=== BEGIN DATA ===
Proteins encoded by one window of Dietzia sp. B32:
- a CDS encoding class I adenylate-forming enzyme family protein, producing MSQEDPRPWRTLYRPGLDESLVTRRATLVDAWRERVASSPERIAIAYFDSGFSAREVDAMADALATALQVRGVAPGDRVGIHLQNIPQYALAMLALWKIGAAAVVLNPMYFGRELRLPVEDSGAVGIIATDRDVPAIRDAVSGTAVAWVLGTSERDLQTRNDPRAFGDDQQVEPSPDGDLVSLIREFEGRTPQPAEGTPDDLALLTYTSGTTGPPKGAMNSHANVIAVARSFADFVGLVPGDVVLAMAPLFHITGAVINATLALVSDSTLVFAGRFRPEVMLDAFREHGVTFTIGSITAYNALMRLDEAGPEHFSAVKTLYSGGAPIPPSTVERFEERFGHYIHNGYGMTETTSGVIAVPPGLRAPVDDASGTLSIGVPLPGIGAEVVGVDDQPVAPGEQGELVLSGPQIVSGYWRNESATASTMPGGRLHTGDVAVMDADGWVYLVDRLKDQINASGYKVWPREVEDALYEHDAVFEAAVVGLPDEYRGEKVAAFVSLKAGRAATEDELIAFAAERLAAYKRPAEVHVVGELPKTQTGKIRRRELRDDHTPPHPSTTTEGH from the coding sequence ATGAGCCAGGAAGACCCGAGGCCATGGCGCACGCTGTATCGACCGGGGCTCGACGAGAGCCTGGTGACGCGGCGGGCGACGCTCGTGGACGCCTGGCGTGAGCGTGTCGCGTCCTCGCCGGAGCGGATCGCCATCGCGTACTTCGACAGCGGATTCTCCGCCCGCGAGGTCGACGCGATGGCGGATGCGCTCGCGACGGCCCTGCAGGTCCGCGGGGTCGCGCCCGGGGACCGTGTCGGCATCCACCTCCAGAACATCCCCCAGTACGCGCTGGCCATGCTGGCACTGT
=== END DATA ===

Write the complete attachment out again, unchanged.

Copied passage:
Proteins encoded by one window of Dietzia sp. B32:
- a CDS encoding class I adenylate-forming enzyme family protein, producing MSQEDPRPWRTLYRPGLDESLVTRRATLVDAWRERVASSPERIAIAYFDSGFSAREVDAMADALATALQVRGVAPGDRVGIHLQNIPQYALAMLALWKIGAAAVVLNPMYFGRELRLPVEDSGAVGIIATDRDVPAIRDAVSGTAVAWVLGTSERDLQTRNDPRAFGDDQQVEPSPDGDLVSLIREFEGRTPQPAEGTPDDLALLTYTSGTTGPPKGAMNSHANVIAVARSFADFVGLVPGDVVLAMAPLFHITGAVINATLALVSDSTLVFAGRFRPEVMLDAFREHGVTFTIGSITAYNALMRLDEAGPEHFSAVKTLYSGGAPIPPSTVERFEERFGHYIHNGYGMTETTSGVIAVPPGLRAPVDDASGTLSIGVPLPGIGAEVVGVDDQPVAPGEQGELVLSGPQIVSGYWRNESATASTMPGGRLHTGDVAVMDADGWVYLVDRLKDQINASGYKVWPREVEDALYEHDAVFEAAVVGLPDEYRGEKVAAFVSLKAGRAATEDELIAFAAERLAAYKRPAEVHVVGELPKTQTGKIRRRELRDDHTPPHPSTTTEGH from the coding sequence ATGAGCCAGGAAGACCCGAGGCCATGGCGCACGCTGTATCGACCGGGGCTCGACGAGAGCCTGGTGACGCGGCGGGCGACGCTCGTGGACGCCTGGCGTGAGCGTGTCGCGTCCTCGCCGGAGCGGATCGCCATCGCGTACTTCGACAGCGGATTCTCCGCCCGCGAGGTCGACGCGATGGCGGATGCGCTCGCGACGGCCCTGCAGGTCCGCGGGGTCGCGCCCGGGGACCGTGTCGGCATCCACCTCCAGAACATCCCCCAGTACGCGCTGGCCATGCTGGCACTGT